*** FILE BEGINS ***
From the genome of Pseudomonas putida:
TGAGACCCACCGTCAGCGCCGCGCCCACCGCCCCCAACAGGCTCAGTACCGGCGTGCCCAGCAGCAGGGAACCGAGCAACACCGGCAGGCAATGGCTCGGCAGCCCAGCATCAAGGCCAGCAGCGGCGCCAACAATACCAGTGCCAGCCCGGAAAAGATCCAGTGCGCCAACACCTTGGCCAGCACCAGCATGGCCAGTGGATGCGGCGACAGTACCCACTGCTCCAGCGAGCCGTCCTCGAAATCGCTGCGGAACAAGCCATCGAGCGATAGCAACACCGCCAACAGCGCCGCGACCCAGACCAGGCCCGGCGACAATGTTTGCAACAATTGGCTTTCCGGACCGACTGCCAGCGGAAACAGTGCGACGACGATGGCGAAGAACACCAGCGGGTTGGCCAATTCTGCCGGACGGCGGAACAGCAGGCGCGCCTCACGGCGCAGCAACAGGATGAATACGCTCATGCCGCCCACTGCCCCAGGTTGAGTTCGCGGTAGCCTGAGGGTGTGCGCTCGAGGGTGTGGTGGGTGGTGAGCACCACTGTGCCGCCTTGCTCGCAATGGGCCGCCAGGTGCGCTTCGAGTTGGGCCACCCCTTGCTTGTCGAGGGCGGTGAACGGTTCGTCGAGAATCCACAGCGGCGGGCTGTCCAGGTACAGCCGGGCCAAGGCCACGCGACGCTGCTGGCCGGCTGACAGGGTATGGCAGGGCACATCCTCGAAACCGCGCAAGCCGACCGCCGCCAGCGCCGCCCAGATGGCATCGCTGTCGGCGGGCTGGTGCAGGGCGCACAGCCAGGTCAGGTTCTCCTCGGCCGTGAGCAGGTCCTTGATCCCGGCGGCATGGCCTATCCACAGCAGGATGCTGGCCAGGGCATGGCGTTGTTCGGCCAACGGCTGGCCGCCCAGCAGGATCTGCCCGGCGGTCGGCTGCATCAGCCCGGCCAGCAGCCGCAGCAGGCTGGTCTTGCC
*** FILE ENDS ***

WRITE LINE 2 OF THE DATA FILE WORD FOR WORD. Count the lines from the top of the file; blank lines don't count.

TGAGACCCACCGTCAGCGCCGCGCCCACCGCCCCCAACAGGCTCAGTACCGGCGTGCCCAGCAGCAGGGAACCGAGCAACACCGGCAGGCAATGGCTCGGCAGCCCAGCATCAAGGCCAGCAGCGGCGCCAACAATACCAGTGCCAGCCCGGAAAAGATCCAGTGCGCCAACACCTTGGCCAGCACCAGCATGGCCAGTGGATGCGGCGACAGTACCCACTGCTCCAGCGAGCCGTCCTCGAAATCGCTGCGGAACAAGCCATCGAGCGATAGCAACACCGCCAACAGCGCCGCGACCCAGACCAGGCCCGGCGACAATGTTTGCAACAATTGGCTTTCCGGACCGACTGCCAGCGGAAACAGTGCGACGACGATGGCGAAGAACACCAGCGGGTTGGCCAATTCTGCCGGACGGCGGAACAGCAGGCGCGCCTCACGGCGCAGCAACAGGATGAATACGCTCATGCCGCCCACTGCCCCAGGTTGAGTTCGCGGTAGCCTGAGGGTGTGCGCTCGAGGGTGTGGTGGGTGGTGAGCACCACTGTGCCGCCTTGCTCGCAATGGGCCGCCAGGTGCGCTTCGAGTTGGGCCACCCCTTGCTTGTCGAGGGCGGTGAACGGTTCGTCGAGAATCCACAGCGGCGGGCTGTCCAGGTACAGCCGGGCCAAGGCCACGCGACGCTGCTGGCCGGCTGACAGGGTATGGCAGGGCACATCCTCGAAACCGCGCAAGCCGACCGCCGCCAGCGCCGCCCAGATGGCATCGCTGTCGGCGGGCTGGTGCAGGGCGCACAGCCAGGTCAGGTTCTCCTCGGCCGTGAGCAGGTCCTTGATCCCGGCGGCATGGCCTATCCACAGCAGGATGCTGGCCAGGGCATGGCGTTGTTCGGCCAACGGCTGGCCGCCCAGCAGGATCTGCCCGGCGGTCGGCTGCATCAGCCCGGCCAGCAGCCGCAGCAGGCTGGTCTTGCC